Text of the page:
The V4 countries are still struggling with popularity of vaccination
The second wave of the COVID-19 pandemic has hit the Visegrad countries hard but not equally in terms of seriousness and its evolution in time.Read more
As we approach the European Parliamentary elections, Eurosceptic political rhetoric in Hungary and Poland is once again rising. It is hardly surprising given the critical view the governing parties and their leaders, Viktor Orbán and Jaroslaw Kaczyński share towards the European Union and some of its policies.
Although the Visegrad Group’s members are celebrating the 30th anniversary of the collapse of communist dictatorships this year, multilevel EU procedures are ongoing against Hungary and Poland for rule of law deficiencies. According to the assessment of global democracy indexes, the quality of democratic governance fell considerably in the most eminent students of the democratic transition, while political and civil rights have also been restricted.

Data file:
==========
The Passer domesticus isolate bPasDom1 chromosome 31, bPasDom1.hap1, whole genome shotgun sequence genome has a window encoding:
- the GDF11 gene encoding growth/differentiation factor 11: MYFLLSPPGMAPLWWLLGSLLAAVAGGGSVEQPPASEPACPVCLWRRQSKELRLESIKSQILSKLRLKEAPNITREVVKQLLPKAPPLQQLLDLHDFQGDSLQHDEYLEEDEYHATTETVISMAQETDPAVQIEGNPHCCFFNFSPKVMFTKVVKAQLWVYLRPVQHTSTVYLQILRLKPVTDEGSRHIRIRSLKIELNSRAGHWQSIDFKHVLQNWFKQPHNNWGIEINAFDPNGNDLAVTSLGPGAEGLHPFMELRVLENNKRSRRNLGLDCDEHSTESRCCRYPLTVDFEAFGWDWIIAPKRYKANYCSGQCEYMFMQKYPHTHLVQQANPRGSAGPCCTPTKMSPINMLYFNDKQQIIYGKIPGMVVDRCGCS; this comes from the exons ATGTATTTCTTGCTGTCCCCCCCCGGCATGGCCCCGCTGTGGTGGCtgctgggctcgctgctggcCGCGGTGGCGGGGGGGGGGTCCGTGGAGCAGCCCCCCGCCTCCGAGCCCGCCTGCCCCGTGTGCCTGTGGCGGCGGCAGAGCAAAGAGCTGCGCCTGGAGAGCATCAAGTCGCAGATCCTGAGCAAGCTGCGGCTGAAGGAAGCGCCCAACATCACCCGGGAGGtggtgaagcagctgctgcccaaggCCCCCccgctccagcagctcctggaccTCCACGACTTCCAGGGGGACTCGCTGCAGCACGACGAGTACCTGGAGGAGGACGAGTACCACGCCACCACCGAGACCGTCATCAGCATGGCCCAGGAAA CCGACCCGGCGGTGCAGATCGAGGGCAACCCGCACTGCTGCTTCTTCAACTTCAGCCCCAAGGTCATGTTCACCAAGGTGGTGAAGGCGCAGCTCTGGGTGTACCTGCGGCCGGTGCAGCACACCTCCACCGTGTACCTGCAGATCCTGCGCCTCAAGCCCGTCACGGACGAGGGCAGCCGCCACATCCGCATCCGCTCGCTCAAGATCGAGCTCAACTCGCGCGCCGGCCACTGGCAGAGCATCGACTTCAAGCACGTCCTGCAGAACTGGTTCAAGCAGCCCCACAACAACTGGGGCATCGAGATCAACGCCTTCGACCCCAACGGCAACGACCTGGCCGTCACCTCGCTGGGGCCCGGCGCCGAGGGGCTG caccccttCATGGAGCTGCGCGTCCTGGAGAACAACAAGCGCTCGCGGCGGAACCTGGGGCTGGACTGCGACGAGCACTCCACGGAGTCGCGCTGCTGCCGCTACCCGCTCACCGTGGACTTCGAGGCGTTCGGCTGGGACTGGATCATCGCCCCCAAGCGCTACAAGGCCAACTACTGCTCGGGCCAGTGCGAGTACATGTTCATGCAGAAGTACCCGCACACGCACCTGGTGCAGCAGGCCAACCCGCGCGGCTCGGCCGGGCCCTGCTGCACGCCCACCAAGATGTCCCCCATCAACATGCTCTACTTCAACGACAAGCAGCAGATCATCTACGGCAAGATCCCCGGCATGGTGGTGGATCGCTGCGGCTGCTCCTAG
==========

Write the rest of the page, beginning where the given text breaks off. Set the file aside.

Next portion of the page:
Member states, the European Parliament and the Commission successfully finished almost three years of negotiation on a copyright reform. The clashes were concerned primary to articles 11 and 13. Stances of the states differed a lot and the Visegrad countries were not an exception.
Although there basically isn’t anything like a specific chapter of V4-Turkey relations, all the five countries realize the importance of trade cooperation and strategic support. Yet, after Erdoğan tightened his grip to achieve even more power, Visegrad countries prefer to coordinate their positions on issues regarding human rights and civil society via Brussels.